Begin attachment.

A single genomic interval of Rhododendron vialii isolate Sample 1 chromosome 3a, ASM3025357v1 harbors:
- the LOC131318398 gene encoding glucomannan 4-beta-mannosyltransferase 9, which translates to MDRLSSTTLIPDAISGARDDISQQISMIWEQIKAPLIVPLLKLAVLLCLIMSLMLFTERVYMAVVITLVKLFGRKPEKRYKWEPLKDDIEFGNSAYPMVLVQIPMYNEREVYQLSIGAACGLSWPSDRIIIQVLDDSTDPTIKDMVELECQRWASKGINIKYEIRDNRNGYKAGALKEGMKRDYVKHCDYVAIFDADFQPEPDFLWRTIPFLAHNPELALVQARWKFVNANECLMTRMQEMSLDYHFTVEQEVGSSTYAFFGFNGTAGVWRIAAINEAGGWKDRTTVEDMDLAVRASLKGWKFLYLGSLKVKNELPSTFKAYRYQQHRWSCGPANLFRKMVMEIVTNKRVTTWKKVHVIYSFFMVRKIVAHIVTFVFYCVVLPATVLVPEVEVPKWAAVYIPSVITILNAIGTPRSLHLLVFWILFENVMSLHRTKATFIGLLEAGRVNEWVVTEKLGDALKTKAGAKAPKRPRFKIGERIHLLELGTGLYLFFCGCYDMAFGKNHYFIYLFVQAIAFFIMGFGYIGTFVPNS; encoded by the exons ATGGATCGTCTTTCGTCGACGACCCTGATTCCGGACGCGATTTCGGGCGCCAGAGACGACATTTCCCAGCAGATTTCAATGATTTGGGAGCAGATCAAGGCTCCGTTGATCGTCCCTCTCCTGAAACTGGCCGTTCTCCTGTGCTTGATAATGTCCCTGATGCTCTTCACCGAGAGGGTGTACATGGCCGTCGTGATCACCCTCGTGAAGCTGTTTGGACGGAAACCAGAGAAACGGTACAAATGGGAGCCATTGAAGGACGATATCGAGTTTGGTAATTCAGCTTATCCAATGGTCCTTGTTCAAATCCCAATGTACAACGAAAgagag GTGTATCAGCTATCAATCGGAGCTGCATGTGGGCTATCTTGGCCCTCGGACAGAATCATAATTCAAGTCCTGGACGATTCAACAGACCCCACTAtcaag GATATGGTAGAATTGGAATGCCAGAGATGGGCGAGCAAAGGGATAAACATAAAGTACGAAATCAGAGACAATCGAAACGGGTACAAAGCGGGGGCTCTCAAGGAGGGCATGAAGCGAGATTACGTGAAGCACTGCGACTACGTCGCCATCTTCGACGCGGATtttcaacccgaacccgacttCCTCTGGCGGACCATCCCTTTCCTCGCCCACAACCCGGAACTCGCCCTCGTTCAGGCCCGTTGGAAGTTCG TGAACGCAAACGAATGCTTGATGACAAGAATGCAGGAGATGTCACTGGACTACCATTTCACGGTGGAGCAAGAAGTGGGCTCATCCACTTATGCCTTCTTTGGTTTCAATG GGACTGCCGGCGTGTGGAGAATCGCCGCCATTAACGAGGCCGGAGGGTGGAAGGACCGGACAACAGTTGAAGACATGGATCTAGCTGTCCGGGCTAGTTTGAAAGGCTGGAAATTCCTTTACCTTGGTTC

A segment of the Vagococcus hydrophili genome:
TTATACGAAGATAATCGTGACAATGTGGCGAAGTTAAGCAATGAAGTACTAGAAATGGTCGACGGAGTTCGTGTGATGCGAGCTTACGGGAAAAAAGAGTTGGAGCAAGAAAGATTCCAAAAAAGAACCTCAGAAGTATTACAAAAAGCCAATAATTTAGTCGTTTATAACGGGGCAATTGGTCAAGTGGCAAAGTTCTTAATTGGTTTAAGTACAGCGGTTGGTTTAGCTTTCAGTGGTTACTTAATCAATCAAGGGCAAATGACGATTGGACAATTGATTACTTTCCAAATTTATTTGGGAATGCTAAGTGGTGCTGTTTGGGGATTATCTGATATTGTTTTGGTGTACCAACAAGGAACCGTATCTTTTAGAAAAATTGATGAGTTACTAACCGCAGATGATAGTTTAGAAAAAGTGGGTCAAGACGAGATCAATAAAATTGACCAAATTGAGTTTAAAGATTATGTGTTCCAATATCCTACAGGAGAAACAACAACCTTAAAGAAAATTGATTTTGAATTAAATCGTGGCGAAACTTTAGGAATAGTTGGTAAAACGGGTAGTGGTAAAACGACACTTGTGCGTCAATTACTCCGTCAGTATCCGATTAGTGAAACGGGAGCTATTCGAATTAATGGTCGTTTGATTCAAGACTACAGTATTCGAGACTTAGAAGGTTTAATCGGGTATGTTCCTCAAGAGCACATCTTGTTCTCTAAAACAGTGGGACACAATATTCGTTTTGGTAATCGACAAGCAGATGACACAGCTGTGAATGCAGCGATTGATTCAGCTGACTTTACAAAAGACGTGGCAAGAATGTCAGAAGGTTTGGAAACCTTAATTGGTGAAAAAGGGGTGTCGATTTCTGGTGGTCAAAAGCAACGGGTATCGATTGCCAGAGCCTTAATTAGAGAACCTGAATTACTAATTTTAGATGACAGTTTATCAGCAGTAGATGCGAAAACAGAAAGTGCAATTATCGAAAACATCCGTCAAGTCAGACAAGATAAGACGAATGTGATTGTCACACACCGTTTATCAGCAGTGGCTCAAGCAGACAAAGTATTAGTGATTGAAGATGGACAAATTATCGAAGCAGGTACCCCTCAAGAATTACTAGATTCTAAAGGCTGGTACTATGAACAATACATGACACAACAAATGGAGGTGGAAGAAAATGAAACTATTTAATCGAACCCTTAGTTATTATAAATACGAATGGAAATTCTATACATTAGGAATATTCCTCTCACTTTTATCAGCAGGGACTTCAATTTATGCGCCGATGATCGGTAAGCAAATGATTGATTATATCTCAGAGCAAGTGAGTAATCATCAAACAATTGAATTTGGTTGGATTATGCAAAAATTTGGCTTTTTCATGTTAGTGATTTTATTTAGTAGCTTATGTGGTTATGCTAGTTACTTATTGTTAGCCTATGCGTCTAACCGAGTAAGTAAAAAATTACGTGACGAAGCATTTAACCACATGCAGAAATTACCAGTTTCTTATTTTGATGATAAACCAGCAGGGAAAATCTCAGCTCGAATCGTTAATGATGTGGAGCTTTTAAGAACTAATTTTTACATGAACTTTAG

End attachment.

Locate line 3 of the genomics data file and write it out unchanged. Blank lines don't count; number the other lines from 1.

A segment of the Vagococcus hydrophili genome: